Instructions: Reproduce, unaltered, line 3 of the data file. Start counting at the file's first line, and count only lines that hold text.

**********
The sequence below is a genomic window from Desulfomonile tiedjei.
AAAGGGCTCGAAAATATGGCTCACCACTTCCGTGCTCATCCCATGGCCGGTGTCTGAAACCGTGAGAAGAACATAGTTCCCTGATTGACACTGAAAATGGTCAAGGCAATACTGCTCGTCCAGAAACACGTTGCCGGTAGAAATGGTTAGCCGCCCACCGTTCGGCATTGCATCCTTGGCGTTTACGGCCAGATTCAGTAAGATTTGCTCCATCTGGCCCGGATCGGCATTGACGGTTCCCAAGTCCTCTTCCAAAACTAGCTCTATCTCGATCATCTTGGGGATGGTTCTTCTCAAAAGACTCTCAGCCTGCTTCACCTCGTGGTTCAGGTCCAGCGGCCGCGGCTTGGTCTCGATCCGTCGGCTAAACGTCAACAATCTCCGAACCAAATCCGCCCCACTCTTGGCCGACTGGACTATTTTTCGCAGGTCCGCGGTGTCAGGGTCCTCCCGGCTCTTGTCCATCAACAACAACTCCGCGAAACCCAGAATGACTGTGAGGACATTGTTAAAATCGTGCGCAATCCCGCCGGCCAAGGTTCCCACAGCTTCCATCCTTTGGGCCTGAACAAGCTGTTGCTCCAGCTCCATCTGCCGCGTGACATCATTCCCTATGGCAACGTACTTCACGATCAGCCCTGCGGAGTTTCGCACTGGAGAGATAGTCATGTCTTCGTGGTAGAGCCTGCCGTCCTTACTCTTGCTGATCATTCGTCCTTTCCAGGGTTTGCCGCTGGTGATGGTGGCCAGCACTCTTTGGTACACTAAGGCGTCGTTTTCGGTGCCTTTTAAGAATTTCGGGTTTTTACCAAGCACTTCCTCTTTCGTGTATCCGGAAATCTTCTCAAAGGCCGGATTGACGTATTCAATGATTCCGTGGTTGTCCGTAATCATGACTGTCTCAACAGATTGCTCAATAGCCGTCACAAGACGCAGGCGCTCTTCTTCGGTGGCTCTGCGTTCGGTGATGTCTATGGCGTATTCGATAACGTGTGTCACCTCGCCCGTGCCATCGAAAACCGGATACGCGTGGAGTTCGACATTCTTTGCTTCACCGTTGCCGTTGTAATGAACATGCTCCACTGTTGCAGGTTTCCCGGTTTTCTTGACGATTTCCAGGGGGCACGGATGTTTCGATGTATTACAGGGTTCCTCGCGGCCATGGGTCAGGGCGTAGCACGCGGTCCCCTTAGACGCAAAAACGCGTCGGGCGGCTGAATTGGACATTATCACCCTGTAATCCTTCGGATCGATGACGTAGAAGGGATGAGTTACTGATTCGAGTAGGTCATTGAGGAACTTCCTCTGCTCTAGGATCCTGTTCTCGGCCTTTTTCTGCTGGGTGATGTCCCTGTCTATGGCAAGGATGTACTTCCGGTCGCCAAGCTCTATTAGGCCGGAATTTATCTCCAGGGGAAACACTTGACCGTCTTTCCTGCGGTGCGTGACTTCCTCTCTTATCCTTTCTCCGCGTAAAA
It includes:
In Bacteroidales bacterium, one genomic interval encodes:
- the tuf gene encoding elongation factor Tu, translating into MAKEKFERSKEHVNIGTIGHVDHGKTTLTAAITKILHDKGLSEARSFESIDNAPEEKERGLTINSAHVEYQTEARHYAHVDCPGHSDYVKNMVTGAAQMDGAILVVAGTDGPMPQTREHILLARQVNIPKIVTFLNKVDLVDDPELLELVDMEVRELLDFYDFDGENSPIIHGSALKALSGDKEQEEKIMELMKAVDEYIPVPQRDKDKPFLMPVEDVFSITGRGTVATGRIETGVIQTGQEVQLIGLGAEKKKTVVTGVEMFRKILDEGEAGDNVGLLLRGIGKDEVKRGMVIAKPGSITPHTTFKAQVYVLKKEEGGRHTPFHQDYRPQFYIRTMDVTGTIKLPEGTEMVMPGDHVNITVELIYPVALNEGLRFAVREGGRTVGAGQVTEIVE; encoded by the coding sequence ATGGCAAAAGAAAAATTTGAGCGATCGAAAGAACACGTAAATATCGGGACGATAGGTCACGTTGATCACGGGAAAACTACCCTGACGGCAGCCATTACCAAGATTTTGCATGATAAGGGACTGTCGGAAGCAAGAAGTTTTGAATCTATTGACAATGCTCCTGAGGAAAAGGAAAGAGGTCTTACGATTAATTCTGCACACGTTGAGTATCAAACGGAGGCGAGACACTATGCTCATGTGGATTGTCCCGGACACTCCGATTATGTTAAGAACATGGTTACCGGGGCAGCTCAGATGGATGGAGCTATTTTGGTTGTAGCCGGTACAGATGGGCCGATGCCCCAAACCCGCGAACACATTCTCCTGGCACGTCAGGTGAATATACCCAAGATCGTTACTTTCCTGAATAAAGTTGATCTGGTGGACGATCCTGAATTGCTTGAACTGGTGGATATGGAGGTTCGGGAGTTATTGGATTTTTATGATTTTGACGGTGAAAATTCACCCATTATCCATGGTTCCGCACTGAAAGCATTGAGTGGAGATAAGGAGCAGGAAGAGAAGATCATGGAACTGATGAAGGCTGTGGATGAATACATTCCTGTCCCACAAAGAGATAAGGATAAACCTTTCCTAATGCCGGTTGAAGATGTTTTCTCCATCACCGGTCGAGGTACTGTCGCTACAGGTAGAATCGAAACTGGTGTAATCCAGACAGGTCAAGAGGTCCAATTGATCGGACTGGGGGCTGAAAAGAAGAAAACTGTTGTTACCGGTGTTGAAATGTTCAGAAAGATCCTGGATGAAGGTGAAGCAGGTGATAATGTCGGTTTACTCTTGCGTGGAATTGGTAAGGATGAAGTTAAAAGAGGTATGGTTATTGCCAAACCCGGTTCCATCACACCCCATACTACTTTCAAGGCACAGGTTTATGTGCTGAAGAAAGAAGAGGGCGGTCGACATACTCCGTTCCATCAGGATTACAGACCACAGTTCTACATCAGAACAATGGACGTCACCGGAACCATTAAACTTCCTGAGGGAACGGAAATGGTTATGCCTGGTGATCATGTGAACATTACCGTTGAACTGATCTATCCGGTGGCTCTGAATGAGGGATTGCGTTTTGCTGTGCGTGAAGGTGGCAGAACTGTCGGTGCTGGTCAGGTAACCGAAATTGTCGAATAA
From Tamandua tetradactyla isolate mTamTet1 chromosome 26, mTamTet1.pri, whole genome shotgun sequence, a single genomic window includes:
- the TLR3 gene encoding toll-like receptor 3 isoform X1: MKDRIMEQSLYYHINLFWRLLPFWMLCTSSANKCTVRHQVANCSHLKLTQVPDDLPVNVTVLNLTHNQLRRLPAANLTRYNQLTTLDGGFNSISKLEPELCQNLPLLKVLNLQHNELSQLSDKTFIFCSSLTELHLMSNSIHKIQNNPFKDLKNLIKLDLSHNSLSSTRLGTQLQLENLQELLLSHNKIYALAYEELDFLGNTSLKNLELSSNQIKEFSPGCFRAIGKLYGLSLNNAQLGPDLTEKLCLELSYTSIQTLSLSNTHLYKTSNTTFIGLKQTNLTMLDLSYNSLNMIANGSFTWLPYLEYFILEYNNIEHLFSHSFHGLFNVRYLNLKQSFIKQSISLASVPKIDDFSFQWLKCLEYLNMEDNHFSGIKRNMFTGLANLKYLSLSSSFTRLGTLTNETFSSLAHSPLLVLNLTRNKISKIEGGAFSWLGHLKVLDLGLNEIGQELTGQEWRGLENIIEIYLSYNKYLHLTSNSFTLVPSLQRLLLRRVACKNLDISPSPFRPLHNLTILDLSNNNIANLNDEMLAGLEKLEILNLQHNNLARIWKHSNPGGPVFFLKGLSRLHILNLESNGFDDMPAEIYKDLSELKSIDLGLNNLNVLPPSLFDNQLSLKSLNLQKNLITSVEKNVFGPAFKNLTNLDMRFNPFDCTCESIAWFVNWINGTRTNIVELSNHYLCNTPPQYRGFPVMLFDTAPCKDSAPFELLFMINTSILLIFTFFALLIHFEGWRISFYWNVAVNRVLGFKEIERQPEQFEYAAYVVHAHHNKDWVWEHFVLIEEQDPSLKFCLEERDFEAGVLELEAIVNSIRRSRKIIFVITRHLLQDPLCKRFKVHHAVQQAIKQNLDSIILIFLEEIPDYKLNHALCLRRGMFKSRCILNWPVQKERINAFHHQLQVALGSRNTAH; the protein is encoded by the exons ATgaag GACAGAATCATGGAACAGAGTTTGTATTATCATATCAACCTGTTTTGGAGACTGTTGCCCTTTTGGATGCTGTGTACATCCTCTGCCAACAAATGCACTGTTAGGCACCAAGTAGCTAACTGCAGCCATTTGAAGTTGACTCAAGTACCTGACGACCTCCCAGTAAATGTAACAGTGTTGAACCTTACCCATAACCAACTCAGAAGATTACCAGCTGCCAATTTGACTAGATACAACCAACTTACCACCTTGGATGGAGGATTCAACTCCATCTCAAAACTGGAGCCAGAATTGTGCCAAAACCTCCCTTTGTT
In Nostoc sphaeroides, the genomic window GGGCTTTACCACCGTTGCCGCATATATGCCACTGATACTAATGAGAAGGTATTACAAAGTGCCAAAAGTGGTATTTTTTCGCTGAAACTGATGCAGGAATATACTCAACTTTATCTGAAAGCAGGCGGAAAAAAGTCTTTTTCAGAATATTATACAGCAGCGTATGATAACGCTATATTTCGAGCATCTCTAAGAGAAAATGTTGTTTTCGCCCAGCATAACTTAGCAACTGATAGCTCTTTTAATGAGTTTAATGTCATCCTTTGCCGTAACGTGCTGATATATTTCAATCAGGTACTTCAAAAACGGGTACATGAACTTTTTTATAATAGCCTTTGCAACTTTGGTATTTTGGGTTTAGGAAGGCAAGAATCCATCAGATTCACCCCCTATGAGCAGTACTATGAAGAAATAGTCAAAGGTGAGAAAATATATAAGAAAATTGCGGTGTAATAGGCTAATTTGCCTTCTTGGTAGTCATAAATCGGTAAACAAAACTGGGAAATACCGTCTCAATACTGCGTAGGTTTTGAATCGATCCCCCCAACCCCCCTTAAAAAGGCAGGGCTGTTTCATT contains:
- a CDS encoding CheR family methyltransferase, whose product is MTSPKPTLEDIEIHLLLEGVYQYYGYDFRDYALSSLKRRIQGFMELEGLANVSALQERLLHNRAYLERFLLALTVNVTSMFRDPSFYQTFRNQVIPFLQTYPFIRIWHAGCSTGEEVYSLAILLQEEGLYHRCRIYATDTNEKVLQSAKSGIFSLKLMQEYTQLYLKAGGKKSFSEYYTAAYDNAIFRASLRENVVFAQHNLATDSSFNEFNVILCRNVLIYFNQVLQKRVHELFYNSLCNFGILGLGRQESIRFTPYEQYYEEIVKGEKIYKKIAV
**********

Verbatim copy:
It includes: